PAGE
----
For many years I was caught up in the vicious cycle of alcohol, anxiety and depression. If I was anxious, I drank. If I was depressed, I drank. Then I would sober up and the anxiety and depression were still there, only now I felt even worse.
I suffered from social anxiety. I just wanted to fit in. Alcohol solved that problem. A sip of alcohol and I turned into a bubbly, outgoing, fun girl. I had the time of my life. I laughed, I danced, and I made new friends. Alcohol is a depressant, but it seemed like the exact opposite. It made me happy. It filled the void that I felt inside. My addictive personality found its new favorite vice!
I faced more trauma than I care to think about. I had to deal with things that I wouldn’t wish on my worst enemy. One of the worst was losing one of my best friends when I was 17. I left the hospital and started drinking immediately until I passed out. I woke up and I grabbed a bottle of vodka that was next to me and took a big gulp. That was the first time I thought to myself, this is what alcoholics do. But I had a free pass to cope however I wanted; my friend just died.
Anytime I didn’t use alcohol to cope, depression completely consumed me. I felt like it swallowed me whole. I would feel so low that I thought the only answer was taking my life, which I attempted more than once. Little arguments were magnified in my mind. I felt so helpless. Arguments with my boyfriend were the end of the world. I was so co-dependent. My happiness depended on another person. This was not healthy.
Eventually the alcohol stopped working. Instead of turning me into the person I thought I wanted to be, it turned me into a devil. I would lash out at people I cared about. I sabotaged relationships. One sip turned me into a completely different person. I pretended I didn’t care about anything. If something hurt me, I drank and turned into this bad ass girl that gave zero fucks. I couldn’t allow myself to sober up. I couldn’t allow myself to feel anything. I needed to numb myself. When alcohol didn’t work, I started to experiment with different drugs.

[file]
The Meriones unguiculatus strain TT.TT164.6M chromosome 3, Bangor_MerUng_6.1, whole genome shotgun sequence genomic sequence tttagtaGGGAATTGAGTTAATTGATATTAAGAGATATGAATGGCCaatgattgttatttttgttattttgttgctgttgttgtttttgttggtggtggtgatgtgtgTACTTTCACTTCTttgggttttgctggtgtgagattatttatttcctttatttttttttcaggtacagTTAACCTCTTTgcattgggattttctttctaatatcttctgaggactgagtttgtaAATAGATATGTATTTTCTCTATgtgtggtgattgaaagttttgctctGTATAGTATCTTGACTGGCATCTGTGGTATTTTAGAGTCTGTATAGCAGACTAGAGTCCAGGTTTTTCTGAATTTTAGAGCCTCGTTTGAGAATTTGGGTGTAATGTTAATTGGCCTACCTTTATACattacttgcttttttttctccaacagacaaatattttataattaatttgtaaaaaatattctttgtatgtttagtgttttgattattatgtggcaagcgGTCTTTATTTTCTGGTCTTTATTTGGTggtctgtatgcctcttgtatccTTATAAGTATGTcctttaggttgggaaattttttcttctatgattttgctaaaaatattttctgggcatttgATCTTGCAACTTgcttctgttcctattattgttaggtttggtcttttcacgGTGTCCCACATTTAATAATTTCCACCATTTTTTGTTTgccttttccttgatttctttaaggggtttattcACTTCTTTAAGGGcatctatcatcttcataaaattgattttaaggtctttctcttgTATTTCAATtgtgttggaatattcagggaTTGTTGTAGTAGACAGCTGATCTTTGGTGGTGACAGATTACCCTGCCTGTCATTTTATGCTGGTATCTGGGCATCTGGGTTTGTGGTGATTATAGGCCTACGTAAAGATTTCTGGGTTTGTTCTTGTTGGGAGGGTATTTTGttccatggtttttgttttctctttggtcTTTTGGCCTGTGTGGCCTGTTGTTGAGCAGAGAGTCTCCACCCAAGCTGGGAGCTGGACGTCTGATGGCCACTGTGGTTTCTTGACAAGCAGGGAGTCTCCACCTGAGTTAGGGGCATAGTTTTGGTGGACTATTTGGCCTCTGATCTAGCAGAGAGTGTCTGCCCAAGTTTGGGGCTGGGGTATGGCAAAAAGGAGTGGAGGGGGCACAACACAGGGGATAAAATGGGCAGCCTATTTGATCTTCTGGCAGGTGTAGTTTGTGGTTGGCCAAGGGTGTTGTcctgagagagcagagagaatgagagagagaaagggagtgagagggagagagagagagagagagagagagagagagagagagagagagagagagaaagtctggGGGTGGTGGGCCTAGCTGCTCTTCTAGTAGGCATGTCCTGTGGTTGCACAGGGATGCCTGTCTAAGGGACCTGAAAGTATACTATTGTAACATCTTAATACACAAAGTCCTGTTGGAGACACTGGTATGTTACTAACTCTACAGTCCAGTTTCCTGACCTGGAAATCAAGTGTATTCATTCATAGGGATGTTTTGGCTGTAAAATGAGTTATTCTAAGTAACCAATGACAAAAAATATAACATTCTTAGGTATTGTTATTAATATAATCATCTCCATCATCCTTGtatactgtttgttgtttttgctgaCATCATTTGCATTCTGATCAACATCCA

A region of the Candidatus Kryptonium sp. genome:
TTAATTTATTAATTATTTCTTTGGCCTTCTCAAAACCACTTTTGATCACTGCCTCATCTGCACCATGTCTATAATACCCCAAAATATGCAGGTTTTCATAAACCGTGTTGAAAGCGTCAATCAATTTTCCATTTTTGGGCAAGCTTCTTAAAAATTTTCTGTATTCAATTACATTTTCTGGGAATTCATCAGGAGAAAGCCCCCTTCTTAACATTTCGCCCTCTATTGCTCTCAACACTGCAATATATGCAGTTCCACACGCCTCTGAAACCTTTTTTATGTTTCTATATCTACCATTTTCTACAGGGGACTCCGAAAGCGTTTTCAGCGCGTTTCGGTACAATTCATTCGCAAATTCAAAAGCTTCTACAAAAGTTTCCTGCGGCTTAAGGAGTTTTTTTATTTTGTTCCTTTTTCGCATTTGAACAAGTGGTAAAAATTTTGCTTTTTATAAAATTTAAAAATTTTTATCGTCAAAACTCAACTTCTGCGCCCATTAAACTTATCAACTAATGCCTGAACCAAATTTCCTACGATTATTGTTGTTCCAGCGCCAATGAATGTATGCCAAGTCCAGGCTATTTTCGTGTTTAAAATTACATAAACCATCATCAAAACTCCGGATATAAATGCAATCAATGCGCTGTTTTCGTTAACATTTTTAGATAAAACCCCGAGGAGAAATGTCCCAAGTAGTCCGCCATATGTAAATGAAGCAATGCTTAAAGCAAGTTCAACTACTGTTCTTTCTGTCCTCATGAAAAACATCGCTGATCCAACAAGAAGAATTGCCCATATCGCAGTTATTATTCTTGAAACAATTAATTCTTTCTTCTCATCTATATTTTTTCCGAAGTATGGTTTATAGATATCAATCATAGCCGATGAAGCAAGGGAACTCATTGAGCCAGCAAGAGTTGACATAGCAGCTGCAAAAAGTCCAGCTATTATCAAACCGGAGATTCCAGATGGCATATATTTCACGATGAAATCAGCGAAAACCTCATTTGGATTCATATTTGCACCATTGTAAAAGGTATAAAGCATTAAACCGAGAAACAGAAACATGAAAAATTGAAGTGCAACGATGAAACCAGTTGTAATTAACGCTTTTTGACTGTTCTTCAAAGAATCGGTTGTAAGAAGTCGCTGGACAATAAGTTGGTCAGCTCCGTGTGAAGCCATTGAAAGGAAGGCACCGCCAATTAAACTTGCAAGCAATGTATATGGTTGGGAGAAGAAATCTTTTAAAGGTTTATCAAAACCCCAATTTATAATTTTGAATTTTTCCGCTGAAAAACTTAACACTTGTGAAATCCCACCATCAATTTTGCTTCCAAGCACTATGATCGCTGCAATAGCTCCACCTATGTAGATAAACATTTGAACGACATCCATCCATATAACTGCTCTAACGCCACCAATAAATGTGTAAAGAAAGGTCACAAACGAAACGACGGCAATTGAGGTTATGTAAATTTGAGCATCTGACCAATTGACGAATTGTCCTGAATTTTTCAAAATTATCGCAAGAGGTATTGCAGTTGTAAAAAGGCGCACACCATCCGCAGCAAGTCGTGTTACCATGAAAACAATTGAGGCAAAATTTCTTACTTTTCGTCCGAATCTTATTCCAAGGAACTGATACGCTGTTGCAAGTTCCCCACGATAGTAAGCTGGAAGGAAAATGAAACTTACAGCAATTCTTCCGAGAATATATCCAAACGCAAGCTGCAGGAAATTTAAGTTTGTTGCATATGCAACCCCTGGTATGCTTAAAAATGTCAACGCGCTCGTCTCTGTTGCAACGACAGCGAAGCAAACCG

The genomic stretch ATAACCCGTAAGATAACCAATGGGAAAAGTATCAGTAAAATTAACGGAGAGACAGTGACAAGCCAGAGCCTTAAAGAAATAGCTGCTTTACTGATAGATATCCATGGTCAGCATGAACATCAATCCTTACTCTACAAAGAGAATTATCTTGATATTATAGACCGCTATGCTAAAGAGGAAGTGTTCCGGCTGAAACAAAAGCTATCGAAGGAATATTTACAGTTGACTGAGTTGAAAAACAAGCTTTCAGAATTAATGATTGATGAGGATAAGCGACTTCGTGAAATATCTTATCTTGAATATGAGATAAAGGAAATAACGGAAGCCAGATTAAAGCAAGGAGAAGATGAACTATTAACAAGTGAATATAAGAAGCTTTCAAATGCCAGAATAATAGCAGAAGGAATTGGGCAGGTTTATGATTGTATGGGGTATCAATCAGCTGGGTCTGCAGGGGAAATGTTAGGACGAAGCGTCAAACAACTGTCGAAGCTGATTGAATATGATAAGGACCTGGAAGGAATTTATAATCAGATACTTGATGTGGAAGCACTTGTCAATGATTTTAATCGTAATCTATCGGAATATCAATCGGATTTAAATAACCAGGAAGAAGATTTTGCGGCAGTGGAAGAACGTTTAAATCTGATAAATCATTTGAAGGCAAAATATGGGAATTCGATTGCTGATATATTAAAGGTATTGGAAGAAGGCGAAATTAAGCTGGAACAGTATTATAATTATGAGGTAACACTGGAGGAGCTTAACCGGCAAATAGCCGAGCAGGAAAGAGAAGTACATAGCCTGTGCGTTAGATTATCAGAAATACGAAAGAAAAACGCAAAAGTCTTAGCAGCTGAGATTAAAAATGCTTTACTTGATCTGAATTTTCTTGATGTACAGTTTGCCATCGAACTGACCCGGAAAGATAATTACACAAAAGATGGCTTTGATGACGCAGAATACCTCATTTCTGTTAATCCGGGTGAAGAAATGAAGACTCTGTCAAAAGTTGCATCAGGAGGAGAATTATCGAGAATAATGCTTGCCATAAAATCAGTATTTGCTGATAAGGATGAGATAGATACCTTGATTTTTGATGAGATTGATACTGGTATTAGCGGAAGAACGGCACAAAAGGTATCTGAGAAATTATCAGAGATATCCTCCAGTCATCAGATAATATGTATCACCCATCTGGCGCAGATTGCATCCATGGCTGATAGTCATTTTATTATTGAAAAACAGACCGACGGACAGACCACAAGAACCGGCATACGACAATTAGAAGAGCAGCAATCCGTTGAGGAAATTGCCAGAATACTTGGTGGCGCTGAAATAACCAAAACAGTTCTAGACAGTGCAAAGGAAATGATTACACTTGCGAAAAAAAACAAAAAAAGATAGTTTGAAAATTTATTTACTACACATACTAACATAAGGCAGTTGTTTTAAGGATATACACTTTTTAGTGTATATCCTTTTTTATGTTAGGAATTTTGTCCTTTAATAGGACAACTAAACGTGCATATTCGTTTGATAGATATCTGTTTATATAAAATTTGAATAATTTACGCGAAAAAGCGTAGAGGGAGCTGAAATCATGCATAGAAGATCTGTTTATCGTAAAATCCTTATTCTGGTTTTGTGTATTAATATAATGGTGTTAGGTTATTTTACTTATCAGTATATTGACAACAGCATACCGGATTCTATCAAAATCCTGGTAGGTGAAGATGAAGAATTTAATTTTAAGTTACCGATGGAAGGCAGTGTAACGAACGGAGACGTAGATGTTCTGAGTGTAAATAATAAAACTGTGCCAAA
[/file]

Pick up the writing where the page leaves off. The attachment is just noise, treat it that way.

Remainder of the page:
I had been in the hospital multiple times and each time they had me talk to a social worker. They recommended rehab. They recommended counseling. They recommended anti-depressants. I went to detox after one visit and left within 24 hours. I tried counseling, but I didn’t want to talk to a stranger. I tried anti-depressants, but quit taking them after a week. All those recommendations sounded great and all, but they would take time and effort to work. Alcohol worked right away. Drinking always seemed like the best answer to my problems.
I gradually started to realize that alcohol wasn’t helping me anymore. It was only making things worse. I would wake up and feel shame and regret. I would wake up more anxious and more depressed than I was when I fell asleep. One day I woke up and decided I didn’t want to feel this way anymore. It was time for me to face my problems. I checked myself into rehab and this time I stayed. I stayed for 6 months. The alcohol was gone, the fog started to lift from my mind, and I could think clearly. It felt terrible. Depression and anxiety were back with a vengeance.
Over those 6 months, I faced my problems head on. I learned how to cope with depression and anxiety in healthy ways. I was surrounded by people who suffered from this disease and they helped me to feel normal. I had a counselor that I talked to twice a week. She helped me grieve over the losses I’d faced. This counselor helped me to heal from the things that I never allowed myself to confront from my past. I learned to open up and talk, rather than hold things inside until I exploded. I learned to meditate and do yoga to cope with anxiety. I started working out. Exercise helped me to release anger. I didn’t want to do any of these things in the past because I didn’t want to admit I suffered from depression or anxiety. All I ever wanted was to fit in. The last thing I wanted to do was label myself as different. Simple techniques that I would have laughed at in the past have made a world of a difference. The best therapy has been writing and sharing my story to give others hope and inspiration. I don’t need to ingest toxic substances in order to find peace. I have been able to find peace within myself and that has been the best medicine of all.
My name is Brittney Taylor. I am from Michigan and currently pursuing my Communications degree at Saginaw Valley State University. I went from girl gone wild to girl gone sober. I want to share my experience, strength and hope with others so they know there is more to life beyond whatever their vice may be.